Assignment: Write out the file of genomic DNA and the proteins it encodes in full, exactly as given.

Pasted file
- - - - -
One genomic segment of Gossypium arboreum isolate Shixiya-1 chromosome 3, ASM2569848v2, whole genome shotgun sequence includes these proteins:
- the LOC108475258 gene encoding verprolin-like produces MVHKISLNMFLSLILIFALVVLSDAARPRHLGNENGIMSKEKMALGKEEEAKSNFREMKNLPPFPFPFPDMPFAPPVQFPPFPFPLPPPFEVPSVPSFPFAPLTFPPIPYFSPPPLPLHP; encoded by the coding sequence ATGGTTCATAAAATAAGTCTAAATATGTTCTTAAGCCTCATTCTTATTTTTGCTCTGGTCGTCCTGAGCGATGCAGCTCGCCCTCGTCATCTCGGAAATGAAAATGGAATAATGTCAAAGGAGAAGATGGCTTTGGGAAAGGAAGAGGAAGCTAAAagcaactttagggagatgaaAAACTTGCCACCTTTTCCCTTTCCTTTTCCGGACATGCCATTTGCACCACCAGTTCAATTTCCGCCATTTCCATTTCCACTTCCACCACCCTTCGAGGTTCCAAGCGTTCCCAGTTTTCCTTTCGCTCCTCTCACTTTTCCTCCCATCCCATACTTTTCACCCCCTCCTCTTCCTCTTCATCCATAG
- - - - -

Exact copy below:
One genomic segment of Gossypium arboreum isolate Shixiya-1 chromosome 3, ASM2569848v2, whole genome shotgun sequence includes these proteins:
- the LOC108475258 gene encoding verprolin-like produces MVHKISLNMFLSLILIFALVVLSDAARPRHLGNENGIMSKEKMALGKEEEAKSNFREMKNLPPFPFPFPDMPFAPPVQFPPFPFPLPPPFEVPSVPSFPFAPLTFPPIPYFSPPPLPLHP; encoded by the coding sequence ATGGTTCATAAAATAAGTCTAAATATGTTCTTAAGCCTCATTCTTATTTTTGCTCTGGTCGTCCTGAGCGATGCAGCTCGCCCTCGTCATCTCGGAAATGAAAATGGAATAATGTCAAAGGAGAAGATGGCTTTGGGAAAGGAAGAGGAAGCTAAAagcaactttagggagatgaaAAACTTGCCACCTTTTCCCTTTCCTTTTCCGGACATGCCATTTGCACCACCAGTTCAATTTCCGCCATTTCCATTTCCACTTCCACCACCCTTCGAGGTTCCAAGCGTTCCCAGTTTTCCTTTCGCTCCTCTCACTTTTCCTCCCATCCCATACTTTTCACCCCCTCCTCTTCCTCTTCATCCATAG